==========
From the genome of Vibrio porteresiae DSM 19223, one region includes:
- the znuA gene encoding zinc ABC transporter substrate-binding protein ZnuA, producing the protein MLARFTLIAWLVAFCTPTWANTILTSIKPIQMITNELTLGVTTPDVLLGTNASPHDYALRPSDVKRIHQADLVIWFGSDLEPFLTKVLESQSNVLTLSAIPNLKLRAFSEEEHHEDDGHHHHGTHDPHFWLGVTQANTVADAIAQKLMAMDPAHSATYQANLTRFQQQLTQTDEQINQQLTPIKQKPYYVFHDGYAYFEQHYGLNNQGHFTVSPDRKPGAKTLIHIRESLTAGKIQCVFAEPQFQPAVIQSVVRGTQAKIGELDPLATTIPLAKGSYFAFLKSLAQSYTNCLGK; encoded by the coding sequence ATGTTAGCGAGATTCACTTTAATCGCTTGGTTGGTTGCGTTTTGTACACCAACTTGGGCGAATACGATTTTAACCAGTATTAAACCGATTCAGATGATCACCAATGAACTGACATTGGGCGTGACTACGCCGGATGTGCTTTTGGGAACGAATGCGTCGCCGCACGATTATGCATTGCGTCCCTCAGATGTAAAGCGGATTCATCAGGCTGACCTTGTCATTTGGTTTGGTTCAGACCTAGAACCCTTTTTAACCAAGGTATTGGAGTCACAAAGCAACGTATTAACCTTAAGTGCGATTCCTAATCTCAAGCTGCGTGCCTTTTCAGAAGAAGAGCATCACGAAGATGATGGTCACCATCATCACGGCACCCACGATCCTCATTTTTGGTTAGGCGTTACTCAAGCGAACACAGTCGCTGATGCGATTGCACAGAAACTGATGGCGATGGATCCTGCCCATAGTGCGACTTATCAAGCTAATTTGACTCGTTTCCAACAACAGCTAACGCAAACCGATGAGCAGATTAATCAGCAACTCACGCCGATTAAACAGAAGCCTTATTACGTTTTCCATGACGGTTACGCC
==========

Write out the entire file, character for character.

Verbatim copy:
From the genome of Vibrio porteresiae DSM 19223, one region includes:
- the znuA gene encoding zinc ABC transporter substrate-binding protein ZnuA, producing the protein MLARFTLIAWLVAFCTPTWANTILTSIKPIQMITNELTLGVTTPDVLLGTNASPHDYALRPSDVKRIHQADLVIWFGSDLEPFLTKVLESQSNVLTLSAIPNLKLRAFSEEEHHEDDGHHHHGTHDPHFWLGVTQANTVADAIAQKLMAMDPAHSATYQANLTRFQQQLTQTDEQINQQLTPIKQKPYYVFHDGYAYFEQHYGLNNQGHFTVSPDRKPGAKTLIHIRESLTAGKIQCVFAEPQFQPAVIQSVVRGTQAKIGELDPLATTIPLAKGSYFAFLKSLAQSYTNCLGK; encoded by the coding sequence ATGTTAGCGAGATTCACTTTAATCGCTTGGTTGGTTGCGTTTTGTACACCAACTTGGGCGAATACGATTTTAACCAGTATTAAACCGATTCAGATGATCACCAATGAACTGACATTGGGCGTGACTACGCCGGATGTGCTTTTGGGAACGAATGCGTCGCCGCACGATTATGCATTGCGTCCCTCAGATGTAAAGCGGATTCATCAGGCTGACCTTGTCATTTGGTTTGGTTCAGACCTAGAACCCTTTTTAACCAAGGTATTGGAGTCACAAAGCAACGTATTAACCTTAAGTGCGATTCCTAATCTCAAGCTGCGTGCCTTTTCAGAAGAAGAGCATCACGAAGATGATGGTCACCATCATCACGGCACCCACGATCCTCATTTTTGGTTAGGCGTTACTCAAGCGAACACAGTCGCTGATGCGATTGCACAGAAACTGATGGCGATGGATCCTGCCCATAGTGCGACTTATCAAGCTAATTTGACTCGTTTCCAACAACAGCTAACGCAAACCGATGAGCAGATTAATCAGCAACTCACGCCGATTAAACAGAAGCCTTATTACGTTTTCCATGACGGTTACGCC